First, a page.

We May Be Losing but at Least We’re Morally Superior

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“Can’t anybody here play this game?” That was the title, supposedly quoting the words of legendary Major League baseball manager Casey Stengel, of Jimmy Breslin’s book about the hapless, 120-game losing, 1962 New York Mets.

I think the same words could apply to the American foreign policy establishment in the 45 years since another Jimmy, surnamed Carter, reacted against the Kissingerian Realpolitik of the previous eight years by founding his own foreign policy on preaching about “human rights” and international law to the rest of the world.

That Jimmy was always better suited to being a parson than a president, so we can understand his way of looking at things. More of a mystery is why it persists, decades after he left office in 1981—and not only in America’s foreign policy establishment, but in both Democratic and Republican parties today.

Here, for instance, is the headline on an op-ed in the Feb. 24 New York Times by the old State Department hand and current president of the Council on Foreign Relations Richard N. Haass: “The West Must Show Putin How Wrong He Is to Choose War.”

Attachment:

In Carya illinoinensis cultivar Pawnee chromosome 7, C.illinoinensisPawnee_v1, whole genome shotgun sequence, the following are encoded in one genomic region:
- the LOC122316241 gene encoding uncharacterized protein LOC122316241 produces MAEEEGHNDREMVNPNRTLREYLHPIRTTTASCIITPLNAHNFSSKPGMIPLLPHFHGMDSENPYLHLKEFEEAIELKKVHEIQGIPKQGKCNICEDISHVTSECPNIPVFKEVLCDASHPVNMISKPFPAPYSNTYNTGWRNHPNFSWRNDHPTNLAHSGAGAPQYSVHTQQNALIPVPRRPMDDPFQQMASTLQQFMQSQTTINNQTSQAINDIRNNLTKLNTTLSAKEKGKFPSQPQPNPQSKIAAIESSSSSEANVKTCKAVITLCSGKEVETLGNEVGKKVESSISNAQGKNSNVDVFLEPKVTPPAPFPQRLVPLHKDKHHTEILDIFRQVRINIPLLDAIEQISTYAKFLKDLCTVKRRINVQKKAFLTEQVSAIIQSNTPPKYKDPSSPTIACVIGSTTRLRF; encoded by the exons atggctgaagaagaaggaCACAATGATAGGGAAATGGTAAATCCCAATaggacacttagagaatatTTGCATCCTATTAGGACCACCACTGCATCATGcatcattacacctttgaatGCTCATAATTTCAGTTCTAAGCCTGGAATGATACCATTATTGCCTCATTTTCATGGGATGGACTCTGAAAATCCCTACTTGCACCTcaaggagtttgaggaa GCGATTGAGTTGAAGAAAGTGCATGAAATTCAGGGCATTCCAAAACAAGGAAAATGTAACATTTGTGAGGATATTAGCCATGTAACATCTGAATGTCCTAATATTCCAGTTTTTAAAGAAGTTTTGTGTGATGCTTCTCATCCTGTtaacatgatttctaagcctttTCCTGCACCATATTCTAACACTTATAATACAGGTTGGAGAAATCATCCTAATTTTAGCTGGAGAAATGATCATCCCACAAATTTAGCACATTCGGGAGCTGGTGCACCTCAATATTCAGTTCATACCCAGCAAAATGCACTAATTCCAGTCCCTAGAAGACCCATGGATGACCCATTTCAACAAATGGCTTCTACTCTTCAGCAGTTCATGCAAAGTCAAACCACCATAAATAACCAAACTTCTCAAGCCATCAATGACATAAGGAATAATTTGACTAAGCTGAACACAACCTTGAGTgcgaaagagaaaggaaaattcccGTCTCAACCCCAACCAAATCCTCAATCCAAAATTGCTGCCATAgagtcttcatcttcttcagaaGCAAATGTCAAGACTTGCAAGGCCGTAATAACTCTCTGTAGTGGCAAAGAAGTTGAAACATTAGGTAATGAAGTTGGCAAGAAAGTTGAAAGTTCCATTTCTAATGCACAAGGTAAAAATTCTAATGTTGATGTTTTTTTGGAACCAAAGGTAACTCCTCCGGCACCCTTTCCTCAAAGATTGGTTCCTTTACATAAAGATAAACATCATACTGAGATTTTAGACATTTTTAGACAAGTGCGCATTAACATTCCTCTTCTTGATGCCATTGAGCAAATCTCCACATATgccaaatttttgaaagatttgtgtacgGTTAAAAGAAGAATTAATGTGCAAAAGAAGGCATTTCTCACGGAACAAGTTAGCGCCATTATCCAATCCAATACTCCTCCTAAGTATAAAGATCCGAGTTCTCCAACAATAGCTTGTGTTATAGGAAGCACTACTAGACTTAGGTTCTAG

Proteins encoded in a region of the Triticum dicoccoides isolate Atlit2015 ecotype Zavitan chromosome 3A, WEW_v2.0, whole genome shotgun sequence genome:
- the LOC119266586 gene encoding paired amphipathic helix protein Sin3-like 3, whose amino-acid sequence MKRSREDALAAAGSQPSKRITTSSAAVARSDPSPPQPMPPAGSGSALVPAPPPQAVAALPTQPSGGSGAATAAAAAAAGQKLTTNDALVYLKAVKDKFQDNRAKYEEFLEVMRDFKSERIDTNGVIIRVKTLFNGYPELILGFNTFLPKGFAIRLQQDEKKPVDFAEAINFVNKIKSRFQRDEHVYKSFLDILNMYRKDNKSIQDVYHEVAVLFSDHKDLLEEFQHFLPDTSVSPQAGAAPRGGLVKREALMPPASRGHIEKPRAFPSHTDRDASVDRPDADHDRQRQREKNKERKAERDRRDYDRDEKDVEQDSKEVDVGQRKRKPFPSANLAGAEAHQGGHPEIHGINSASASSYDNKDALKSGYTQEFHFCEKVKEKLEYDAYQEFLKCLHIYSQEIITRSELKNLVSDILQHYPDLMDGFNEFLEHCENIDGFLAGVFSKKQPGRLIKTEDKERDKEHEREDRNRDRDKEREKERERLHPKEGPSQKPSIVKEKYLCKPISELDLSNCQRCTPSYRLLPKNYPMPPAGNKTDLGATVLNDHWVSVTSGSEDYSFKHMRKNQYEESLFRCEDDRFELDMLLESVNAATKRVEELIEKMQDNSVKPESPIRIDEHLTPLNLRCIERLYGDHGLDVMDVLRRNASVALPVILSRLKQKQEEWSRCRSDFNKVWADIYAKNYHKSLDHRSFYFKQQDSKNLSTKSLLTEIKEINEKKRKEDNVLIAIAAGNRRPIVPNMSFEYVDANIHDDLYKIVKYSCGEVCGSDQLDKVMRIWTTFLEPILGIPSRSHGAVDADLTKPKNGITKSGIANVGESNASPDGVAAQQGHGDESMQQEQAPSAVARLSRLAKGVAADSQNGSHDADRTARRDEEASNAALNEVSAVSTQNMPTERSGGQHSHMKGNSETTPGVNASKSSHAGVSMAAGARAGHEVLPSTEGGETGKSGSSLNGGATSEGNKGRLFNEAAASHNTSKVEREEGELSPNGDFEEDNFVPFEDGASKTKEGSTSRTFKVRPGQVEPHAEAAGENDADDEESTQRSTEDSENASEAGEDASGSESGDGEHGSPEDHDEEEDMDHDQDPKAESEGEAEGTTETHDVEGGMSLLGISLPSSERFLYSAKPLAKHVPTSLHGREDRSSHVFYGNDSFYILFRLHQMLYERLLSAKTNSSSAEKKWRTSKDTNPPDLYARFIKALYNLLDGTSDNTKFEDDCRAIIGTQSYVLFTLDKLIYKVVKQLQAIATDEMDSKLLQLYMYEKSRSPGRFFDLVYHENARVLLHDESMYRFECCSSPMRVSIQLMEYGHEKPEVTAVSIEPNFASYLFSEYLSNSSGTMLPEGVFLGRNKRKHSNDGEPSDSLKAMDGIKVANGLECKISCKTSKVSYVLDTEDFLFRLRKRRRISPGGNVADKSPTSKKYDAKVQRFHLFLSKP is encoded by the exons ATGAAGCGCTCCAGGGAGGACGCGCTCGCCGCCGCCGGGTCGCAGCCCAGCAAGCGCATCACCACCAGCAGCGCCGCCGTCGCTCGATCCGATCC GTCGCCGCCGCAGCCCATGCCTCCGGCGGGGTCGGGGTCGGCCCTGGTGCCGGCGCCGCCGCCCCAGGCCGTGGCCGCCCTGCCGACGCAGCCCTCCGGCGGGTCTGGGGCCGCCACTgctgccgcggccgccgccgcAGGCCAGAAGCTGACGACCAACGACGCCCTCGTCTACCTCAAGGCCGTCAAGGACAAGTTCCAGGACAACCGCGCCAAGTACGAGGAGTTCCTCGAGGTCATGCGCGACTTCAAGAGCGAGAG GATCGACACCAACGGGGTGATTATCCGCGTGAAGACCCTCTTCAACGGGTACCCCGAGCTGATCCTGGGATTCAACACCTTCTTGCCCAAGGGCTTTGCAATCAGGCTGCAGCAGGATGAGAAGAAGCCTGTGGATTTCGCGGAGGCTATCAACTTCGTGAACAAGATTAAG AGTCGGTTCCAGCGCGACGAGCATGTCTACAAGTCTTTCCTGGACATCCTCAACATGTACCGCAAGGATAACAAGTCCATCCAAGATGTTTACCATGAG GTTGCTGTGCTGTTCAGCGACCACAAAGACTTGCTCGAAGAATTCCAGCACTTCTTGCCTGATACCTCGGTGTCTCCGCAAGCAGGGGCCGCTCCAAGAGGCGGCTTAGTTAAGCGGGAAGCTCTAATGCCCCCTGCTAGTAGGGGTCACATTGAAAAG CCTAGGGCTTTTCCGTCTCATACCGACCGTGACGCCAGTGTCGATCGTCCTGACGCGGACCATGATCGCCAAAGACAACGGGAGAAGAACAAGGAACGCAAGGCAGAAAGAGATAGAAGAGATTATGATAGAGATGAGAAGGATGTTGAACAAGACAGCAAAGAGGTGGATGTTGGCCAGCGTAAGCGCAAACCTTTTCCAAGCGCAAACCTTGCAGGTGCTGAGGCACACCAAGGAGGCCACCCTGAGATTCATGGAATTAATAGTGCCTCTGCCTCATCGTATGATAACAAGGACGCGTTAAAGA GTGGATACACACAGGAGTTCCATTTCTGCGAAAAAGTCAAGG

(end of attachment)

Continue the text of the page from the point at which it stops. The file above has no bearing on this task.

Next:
The Russian dictator is guilty, it seems, not of invading and presumably conquering a neighboring country, but of wrongthink in supposing that it was OK for him to do that.

In other words, there’s not a lot we can do about the invasion itself. Apart from token gestures by the U.S. and NATO allies, poor old Ukraine is on its own. But we can put Mr. Putin on the naughty step, with economic sanctions and international shunning, to reflect on what a bad boy he has been.

If we keep preaching at him à la Jimmy about the violation of international norms, maybe he can eventually be made to see the light.